Similar to humans, non-human primates combine gestures, facial expressions, and vocalizations in various ways to communicate effectively. Researchers of the Max Planck Institute for Evolutionary Anthropology investigated one such signal, the 'leaf clip' gesture, which re-emerged in a wild chimpanzee group during an alpha takeover. Importantly, the gesture was produced only by adult male chimpanzees, immediately preceded their pant hoot vocalizations and was associated with acoustic changes in those calls.
"Leaf clipping is a special behaviour. It is a rare example of tool-use in a communicative context and has been proposed to be cultural, varying in its meaning in different social groups of chimpanzees," explains Ammie Kalan, the lead author of the study. Since leaf clipping is relatively rare, little is known about it. "Although only three adult males were observed to begin leaf clipping during our study period, by now we know that all of the mature males of the South group chimpanzees of the Taï forest do it," clarifies Kalan.
This is the first research examining how the leaf clip gesture, paired with a pant hoot vocalization in this group of chimpanzees, is associated with changes in the call's acoustics. In fact, it is the only study demonstrating this kind of complexity in chimpanzee communication. Using detailed acoustic analyses of pant hoot vocalizations and observations of leaf clipping behaviour, the authors show that pant hoots preceded by leaf clipping were more acoustically salient; they were longer, had more calls, more buttress drumming beats and lower frequencies. Moreover, during the alpha takeover, pant hoots also showed variation but the acoustic changes were different from those observed with leaf clipping.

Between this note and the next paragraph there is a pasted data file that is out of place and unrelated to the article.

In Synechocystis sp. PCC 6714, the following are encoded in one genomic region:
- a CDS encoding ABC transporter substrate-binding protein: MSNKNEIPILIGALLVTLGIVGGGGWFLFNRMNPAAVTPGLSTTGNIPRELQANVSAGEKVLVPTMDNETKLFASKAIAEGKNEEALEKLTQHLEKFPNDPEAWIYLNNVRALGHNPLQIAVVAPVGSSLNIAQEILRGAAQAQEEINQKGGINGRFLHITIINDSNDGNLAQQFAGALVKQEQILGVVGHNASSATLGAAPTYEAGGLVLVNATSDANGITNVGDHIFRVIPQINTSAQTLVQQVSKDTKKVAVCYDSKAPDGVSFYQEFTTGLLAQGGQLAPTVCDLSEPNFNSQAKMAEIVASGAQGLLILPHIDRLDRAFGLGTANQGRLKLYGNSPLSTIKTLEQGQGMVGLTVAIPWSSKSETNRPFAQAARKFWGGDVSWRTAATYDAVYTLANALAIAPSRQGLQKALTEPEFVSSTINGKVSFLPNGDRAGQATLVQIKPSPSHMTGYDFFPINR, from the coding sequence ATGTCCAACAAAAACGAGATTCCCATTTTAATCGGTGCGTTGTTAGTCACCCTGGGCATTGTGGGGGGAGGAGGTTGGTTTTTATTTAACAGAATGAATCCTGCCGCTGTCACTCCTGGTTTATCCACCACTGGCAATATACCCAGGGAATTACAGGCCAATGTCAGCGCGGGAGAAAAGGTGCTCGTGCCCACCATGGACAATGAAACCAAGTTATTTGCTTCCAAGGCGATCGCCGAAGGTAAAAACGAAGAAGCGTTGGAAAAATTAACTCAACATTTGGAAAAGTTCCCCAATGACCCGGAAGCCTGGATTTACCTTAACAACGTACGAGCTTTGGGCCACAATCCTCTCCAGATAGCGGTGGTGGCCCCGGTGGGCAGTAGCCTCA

"We cannot be sure of the exact mechanisms at play here since leaf clipping does not occur at the exact same time as the pant hoot but immediately before it," explains Kalan. "However, we think that leaf clipping probably re-appeared in this group due to the high arousal and aggression in the group during a time of peak male-male competition."
The authors also note in their article that males seemed socially frustrated and stressed during this period of hierarchy instability; therefore the leaf clipping may have helped to alleviate some of these effects. "Often, pant hoots by Taï chimpanzee males incorporate buttress drumming and are critical parts of the male display where vocal and physical prowess of individuals is demonstrated. Male displays are most likely important signals for regulating competition between males during periods of hierarchy instability; therefore, in hindsight, it is not surprising that leaf clipping re-emerged in this group at this time," describes Kalan.
Finally, the authors emphasize that it will be necessary to look at this phenomenon further in other chimpanzee groups and to examine the potential mechanisms that could explain these results. "This study adds to our understanding of the complex and multilevel nature of communication in wild chimpanzees, especially considering that combining signals, such as gestures and vocalizations, is a powerful way to gain communicative flexibility," says Kalan.
Materials provided by Max Planck Institute for Evolutionary Anthropology. Note: Content may be edited for style and length.
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